Your business or leisure travels are taking you to the fascinating nation of Japan, and you will be spending time in the iconic city of Tokyo. After you’ve spent some time amid the hustle and bustle of this neon city, however, you may wish to get away for a time, relax, and find a slower pace. If this is true of your or your travel companions, a day trip from Tokyo to Kamakura may be just the thing for you.
The city of Fukuoka is one of the main tourist destinations in southern Japan, and it is listed among Japan’s ten most populous cities. It is the largest city on the island of Kyushu, and packed with amazing travel experiences.
Whatever you’re looking for in your next Japanese vacation, Fukuoka is likely to deliver. The city is home to traditional parks and temples, massive shopping complexes, modern cityscapes, and special offerings for the food enthusiast. There are also a number of day trips from the city made possible using the Shinkansen bullet trains, and its southern, warmer weather is loved by the Japanese.
The Koka Ninja Village, or Koka no Sato Ninjutsumura, is located in the rural city of Koka, also called Koga. Along with nearby villages, Koka is set deep within the homeland of the ninja. The rugged and mountainous landscape made Koka an excellent retreat in which the ninja honed their skills. Its close proximity to Kyoto makes it an accessible and exciting stop for your next Japanese vacation.
If traveling in the areas around Tokyo, Kyoto, or Osaka, you may consider a day trip or several nights in the city of Nagoya Japan’s fourth most populous city. What fun and enriching surprises does Nagoya have to offer?
During the Edo Period (1603 to 1867 C.E.), Nagoya originated as a castle town known as Owari. Much of the historic architecture, however, was destroyed during the bombing raids of World War II. Today, it is a city of boundless technology, including the Toyota Motor Corporation headquarters just outside the city limits.
Did you know that the country of Japan is actually a series of islands? The four largest islands – Hokkaido, the main island of Honshu, Shikoku, and Kyushu – form a long, narrow shape and provide ample coastline against the Pacific Ocean to the east and the Sa of Japan to the west. Additionally, over 3,000 small islands surround the Japanese mainland, most notably the southern island of Okinawa and the 150 islands of its prefecture.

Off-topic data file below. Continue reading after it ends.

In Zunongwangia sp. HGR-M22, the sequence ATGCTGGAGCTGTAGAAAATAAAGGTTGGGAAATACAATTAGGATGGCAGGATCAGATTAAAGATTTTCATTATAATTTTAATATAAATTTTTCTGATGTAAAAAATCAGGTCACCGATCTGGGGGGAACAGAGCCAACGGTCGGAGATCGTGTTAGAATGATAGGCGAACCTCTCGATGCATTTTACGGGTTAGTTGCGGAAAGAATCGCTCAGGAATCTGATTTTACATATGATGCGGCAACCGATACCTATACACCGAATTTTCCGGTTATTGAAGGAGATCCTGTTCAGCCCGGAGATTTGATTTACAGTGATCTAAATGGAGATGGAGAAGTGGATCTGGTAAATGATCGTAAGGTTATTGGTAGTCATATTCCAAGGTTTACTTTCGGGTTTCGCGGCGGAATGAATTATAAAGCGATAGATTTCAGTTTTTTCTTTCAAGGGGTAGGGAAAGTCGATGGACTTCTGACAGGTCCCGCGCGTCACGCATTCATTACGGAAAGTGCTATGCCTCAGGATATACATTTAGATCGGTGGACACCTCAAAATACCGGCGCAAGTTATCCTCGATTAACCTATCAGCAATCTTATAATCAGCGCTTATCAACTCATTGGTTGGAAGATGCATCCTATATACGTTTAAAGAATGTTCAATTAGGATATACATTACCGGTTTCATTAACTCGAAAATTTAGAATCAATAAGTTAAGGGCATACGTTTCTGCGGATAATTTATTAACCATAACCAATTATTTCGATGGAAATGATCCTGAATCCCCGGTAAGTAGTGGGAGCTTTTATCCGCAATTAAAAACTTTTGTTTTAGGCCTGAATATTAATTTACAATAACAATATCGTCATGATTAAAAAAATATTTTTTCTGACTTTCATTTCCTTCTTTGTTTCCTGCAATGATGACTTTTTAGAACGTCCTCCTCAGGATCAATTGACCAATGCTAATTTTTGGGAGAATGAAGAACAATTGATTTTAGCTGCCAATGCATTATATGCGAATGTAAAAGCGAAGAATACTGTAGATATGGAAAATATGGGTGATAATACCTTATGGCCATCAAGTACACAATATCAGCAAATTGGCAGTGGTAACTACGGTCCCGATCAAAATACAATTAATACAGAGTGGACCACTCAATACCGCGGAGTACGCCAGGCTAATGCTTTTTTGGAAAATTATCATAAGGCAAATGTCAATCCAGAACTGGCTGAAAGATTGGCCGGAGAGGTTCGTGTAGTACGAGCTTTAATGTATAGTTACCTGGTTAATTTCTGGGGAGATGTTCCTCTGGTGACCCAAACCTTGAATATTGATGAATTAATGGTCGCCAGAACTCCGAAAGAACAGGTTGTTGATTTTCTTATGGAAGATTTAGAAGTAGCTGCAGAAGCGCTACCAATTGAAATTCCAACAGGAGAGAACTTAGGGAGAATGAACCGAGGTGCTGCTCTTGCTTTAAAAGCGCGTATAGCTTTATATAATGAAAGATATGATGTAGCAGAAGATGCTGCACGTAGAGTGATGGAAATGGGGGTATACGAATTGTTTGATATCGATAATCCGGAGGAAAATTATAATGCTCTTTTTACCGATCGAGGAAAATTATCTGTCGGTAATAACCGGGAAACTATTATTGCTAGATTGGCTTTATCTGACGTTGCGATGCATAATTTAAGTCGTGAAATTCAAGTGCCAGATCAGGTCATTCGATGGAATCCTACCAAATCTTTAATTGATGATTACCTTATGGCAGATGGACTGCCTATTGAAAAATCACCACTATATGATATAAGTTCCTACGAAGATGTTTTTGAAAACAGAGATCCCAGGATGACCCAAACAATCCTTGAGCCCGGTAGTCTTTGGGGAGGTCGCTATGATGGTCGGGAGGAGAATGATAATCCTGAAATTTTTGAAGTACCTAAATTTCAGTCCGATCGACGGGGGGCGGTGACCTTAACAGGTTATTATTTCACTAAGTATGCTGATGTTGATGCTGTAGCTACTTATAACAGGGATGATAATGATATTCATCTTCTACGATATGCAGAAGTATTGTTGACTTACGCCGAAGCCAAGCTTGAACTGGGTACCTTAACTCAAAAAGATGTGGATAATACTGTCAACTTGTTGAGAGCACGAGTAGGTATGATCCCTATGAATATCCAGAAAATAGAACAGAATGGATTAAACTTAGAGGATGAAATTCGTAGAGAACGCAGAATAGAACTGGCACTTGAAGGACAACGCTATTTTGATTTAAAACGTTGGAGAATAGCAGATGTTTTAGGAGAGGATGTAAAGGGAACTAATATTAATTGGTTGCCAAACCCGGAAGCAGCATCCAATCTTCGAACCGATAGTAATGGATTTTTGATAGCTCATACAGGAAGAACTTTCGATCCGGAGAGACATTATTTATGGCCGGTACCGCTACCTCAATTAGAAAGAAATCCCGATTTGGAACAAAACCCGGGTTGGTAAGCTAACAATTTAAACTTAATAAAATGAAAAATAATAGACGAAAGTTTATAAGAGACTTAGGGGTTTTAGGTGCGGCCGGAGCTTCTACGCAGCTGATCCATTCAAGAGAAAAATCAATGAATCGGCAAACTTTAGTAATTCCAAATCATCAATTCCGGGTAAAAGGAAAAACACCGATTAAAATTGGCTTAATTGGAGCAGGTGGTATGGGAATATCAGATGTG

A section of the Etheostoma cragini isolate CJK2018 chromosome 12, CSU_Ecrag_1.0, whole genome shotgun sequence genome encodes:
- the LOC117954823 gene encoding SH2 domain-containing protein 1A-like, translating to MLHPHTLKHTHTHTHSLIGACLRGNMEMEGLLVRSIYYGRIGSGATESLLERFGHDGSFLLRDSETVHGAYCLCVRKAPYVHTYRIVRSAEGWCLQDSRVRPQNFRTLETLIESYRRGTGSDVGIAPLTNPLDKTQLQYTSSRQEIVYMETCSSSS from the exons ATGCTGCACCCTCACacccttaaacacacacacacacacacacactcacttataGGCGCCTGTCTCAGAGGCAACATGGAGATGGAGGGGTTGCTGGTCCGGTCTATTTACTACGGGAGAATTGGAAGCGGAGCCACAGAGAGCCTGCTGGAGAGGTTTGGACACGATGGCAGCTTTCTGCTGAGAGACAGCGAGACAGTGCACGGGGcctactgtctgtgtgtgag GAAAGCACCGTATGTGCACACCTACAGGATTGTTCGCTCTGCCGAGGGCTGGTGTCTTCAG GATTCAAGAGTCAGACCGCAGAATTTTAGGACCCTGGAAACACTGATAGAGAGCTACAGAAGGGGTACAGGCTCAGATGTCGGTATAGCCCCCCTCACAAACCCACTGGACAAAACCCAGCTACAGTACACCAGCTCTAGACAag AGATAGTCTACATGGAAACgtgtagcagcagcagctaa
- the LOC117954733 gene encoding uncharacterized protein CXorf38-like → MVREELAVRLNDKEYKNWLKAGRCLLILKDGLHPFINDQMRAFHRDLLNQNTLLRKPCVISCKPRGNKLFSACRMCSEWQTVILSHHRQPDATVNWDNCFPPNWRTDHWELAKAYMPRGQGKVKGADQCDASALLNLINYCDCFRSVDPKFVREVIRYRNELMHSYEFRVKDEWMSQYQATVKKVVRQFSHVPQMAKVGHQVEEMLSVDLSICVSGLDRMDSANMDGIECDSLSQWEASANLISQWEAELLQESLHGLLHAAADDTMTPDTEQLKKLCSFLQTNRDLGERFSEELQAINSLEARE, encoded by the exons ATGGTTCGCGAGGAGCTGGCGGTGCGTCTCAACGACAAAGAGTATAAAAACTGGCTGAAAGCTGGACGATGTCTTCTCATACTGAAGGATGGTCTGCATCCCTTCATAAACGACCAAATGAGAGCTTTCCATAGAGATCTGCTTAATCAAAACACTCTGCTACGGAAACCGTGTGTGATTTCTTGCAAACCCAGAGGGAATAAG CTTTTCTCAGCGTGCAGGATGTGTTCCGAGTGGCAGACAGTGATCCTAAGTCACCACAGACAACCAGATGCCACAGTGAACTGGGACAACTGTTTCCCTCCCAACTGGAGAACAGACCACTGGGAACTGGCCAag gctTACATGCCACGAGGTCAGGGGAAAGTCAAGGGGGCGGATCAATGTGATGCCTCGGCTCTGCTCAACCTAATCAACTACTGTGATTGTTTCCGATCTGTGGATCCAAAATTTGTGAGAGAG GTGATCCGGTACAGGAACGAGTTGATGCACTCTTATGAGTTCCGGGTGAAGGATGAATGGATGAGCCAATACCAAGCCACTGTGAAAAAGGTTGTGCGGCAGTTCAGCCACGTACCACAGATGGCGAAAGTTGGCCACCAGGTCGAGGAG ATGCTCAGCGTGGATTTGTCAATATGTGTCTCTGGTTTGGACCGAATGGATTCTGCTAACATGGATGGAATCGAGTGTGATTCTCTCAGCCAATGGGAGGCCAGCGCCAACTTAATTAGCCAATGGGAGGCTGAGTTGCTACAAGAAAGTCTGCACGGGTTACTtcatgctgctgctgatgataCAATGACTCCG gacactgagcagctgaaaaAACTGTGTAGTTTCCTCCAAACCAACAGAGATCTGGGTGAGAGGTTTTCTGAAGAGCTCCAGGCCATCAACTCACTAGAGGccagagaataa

Nara is an ancient city located in the Kansai region of Japan’s main island of Honshu. It was the first “real” capital of Japan, remaining such for less than a century. This historic location is home to a nearly unmatched eight UNESCO World Heritage Sites, including numerous Buddhist temples. The city was founded in the year 710 C.E. and originally known as Heijo. Among its attractions are the oldest and largest wooden buildings in the world, tame deer that delight in entertaining visitors, cherry blossoms, and ninjas. Continue reading “%s”
Japan is well known as a nation of longstanding culture. Its rich history plays across its modern landscape in both its structures and its people. Fittingly, Japan is home to twenty of the more than 1,000 World Heritage Sites as described by the United Nations Educational, Scientific, and Cultural Organization (UNESCO).
Kobe is a coastal city of the Kansai region of western Japan, located on the main island of Honshu bordering Osaka Bay. It is one of Japan’s ten largest cities. Enclosed by the sea on one side and a majestic mountain range on the other, it is also considered one of Japan’s most beautiful big cities.
Kobe is rich in history as the first port in Japan to open to foreign trade. This is evident in the western style architecture of some neighborhoods. Recent history is displayed at the Kobe City Museum and the Earthquake Museum.
Tokyo, the capital city of Japan, is the most densely populated metropolitan city in the world, home to nearly 40 million people. The Tokyo Metropolis, as the area is officially known, spans nearly 850 square miles (nearly 2,200 square kilometers). Tokyo enjoys a rich cultural history, as it has been the seat of government in Japan since the year 1603. Tokyo is comprised of twenty-three wards, each operated as an individual city.
Getting around in a city of this size – especially as an international traveler – may at first seem intimidating. However, Tokyo’s public transportation system, which includes airports, trains, buses, taxies, and pedestrian traffic – has been designed operate smoothly. With your Japan Rail Pass in hand and with the help of this travel guide, you will soon be navigating the streets and stations of Tokyo like a pro.
Japan is home to several dozen theme parks and amusement parks. Some of these parks are world famous, such as Disneyland, Legoland, and Universal Studios. Others are unique to the land of the rising sun, reflecting traditional Japanese culture.